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Ann Emerg Med. 1998 Jun;31(6):749-57.

Emergency department use by nursing home residents.

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Department of Family and Community Medicine, Mercer University School of Medicine, Macon, GA, USA.



To describe a community's experience with the use of emergency department services by nursing home residents.


We performed a retrospective chart review of a population-based cohort of nursing home residents in an urban county in central Georgia with 10 nursing homes (1,300 beds) and 4 hospital-based EDs. All ED visits by nursing home residents during 1995 were analyzed. Demographic data, timing of the visit, chief complaint, tests and treatments, disposition, and financial charges were recorded. Further, we calculated the number of ED visits per 100 nursing home patient-years.


A total of 873 nursing home residents made 1,488 ED visits. Mean age was 76.0 years; 66.4% were female, and 55.2% were white. Of the transfers, 42.9% occurred during regular working hours. The most common chief complaints were respiratory symptoms (14.4%), altered mental status (10.1%), gastrointestinal symptoms (9.9%), and falls (8.2%); 101 patients (6.8%) were transferred for malfunction of a gastrostomy tube. The most common laboratory tests were complete blood cell count (69.5%), chest radiograph (52.0%), electrocardiogram (45.0%), urinalysis (42.7%), and determination of electrolytes (42.7%). A total of 42.4% of the ED visits led to admission to the hospital. From the 10 nursing homes, there were 110 ED visits per 100 patient-years. A 3.5-fold difference in ED use among these nursing homes could not be explained by age, gender, or other factors. The average .charge per ED visit was $1,239.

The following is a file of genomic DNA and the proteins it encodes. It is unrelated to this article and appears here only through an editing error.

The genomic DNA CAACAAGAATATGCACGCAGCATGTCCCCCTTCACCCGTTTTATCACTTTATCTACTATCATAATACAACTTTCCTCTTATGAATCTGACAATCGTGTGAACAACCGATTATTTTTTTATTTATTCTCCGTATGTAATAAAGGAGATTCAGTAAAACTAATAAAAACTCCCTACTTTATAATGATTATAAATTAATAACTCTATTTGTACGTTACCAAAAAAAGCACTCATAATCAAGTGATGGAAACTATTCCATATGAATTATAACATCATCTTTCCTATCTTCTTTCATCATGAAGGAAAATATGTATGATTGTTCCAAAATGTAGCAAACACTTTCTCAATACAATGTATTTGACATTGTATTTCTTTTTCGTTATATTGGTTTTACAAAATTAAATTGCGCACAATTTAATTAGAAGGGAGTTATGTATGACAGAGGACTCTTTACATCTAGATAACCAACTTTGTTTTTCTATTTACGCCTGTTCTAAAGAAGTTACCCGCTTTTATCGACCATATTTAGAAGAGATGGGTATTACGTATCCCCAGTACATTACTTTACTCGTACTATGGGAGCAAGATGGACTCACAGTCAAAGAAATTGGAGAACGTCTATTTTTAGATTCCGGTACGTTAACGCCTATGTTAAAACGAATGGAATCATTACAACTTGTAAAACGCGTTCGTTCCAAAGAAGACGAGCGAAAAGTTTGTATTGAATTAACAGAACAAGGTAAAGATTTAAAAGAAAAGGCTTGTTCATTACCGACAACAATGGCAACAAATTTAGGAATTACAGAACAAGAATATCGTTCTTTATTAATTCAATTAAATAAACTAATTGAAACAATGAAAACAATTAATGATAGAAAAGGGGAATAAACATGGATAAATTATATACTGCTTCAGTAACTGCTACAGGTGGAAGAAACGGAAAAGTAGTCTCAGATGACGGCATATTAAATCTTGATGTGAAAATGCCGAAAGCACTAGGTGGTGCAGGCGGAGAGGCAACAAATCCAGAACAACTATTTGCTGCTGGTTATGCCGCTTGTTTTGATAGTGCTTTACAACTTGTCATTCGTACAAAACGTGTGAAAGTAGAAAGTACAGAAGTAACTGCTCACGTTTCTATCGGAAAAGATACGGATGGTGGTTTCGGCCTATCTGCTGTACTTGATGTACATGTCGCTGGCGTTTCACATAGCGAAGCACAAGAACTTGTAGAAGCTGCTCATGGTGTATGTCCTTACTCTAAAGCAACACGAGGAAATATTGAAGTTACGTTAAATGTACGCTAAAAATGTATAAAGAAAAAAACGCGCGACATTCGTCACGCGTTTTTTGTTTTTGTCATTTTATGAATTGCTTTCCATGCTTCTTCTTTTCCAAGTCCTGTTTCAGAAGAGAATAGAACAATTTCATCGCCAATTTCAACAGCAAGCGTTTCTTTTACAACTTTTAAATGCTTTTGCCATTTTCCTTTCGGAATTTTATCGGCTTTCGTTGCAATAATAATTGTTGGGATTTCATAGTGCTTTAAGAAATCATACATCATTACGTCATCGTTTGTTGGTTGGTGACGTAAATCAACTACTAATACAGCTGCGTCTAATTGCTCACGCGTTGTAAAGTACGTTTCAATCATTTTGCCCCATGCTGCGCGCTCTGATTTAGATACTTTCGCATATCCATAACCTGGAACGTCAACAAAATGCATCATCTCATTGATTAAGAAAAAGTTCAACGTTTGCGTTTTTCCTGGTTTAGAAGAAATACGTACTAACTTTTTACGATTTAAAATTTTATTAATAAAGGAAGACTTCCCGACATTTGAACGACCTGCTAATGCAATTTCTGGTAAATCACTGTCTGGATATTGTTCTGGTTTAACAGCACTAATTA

Elders living in nursing homes are frequently transferred to EDs for costly medical evaluations, and more than 40% of such visits lead to admission to the hospital.

[Indexed for MEDLINE]

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